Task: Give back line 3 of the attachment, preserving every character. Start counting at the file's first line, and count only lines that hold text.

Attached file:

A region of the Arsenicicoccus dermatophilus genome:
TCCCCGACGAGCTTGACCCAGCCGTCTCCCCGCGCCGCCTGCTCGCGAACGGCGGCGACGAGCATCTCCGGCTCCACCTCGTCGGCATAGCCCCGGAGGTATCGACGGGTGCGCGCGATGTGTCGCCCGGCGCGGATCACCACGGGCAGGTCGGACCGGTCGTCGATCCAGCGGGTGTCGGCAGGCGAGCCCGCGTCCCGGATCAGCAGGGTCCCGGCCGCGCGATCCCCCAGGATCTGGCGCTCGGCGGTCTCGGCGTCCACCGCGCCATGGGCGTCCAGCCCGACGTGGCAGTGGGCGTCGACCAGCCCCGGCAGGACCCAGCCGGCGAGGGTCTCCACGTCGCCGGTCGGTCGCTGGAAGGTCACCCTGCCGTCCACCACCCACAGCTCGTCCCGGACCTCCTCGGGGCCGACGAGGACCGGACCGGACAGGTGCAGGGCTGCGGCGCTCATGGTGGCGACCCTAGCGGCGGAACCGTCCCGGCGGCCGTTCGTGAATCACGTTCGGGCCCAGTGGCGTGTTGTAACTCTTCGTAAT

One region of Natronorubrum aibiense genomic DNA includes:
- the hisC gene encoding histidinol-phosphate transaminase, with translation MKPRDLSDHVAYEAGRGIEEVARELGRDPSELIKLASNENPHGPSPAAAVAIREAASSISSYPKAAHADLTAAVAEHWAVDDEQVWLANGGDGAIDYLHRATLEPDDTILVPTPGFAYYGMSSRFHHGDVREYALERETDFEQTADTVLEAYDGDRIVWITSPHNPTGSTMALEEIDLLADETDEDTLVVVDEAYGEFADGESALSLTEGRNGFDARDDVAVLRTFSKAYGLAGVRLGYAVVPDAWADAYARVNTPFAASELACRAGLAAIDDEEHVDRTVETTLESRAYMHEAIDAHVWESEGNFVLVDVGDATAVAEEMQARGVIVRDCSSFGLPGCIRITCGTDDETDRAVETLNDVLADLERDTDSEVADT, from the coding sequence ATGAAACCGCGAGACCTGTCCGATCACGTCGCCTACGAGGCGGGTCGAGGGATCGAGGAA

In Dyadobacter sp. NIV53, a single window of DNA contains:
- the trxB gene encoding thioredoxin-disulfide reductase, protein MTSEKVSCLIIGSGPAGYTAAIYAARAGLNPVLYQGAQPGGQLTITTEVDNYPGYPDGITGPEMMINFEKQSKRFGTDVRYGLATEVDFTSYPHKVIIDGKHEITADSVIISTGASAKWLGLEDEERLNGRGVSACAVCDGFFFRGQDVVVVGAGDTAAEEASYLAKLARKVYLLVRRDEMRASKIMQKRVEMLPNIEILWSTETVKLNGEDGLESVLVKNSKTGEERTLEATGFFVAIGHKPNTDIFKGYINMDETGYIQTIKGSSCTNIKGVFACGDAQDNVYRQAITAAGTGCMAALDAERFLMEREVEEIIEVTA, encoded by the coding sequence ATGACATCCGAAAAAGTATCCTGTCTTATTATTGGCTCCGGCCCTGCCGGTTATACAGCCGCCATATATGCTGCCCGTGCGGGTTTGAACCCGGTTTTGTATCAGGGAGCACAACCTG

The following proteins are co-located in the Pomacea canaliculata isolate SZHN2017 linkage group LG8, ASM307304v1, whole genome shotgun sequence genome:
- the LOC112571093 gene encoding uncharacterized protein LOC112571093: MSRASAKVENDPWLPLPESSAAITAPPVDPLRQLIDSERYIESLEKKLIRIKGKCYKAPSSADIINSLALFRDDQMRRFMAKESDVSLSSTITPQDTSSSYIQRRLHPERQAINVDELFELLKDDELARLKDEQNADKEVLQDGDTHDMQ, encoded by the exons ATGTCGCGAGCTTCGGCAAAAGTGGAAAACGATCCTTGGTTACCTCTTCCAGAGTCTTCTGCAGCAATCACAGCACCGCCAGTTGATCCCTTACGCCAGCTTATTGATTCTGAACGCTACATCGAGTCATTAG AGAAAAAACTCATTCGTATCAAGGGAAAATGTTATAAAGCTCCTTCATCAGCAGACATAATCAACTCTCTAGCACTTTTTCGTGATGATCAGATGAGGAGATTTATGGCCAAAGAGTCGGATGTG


One region of Natronorubrum aibiense genomic DNA includes: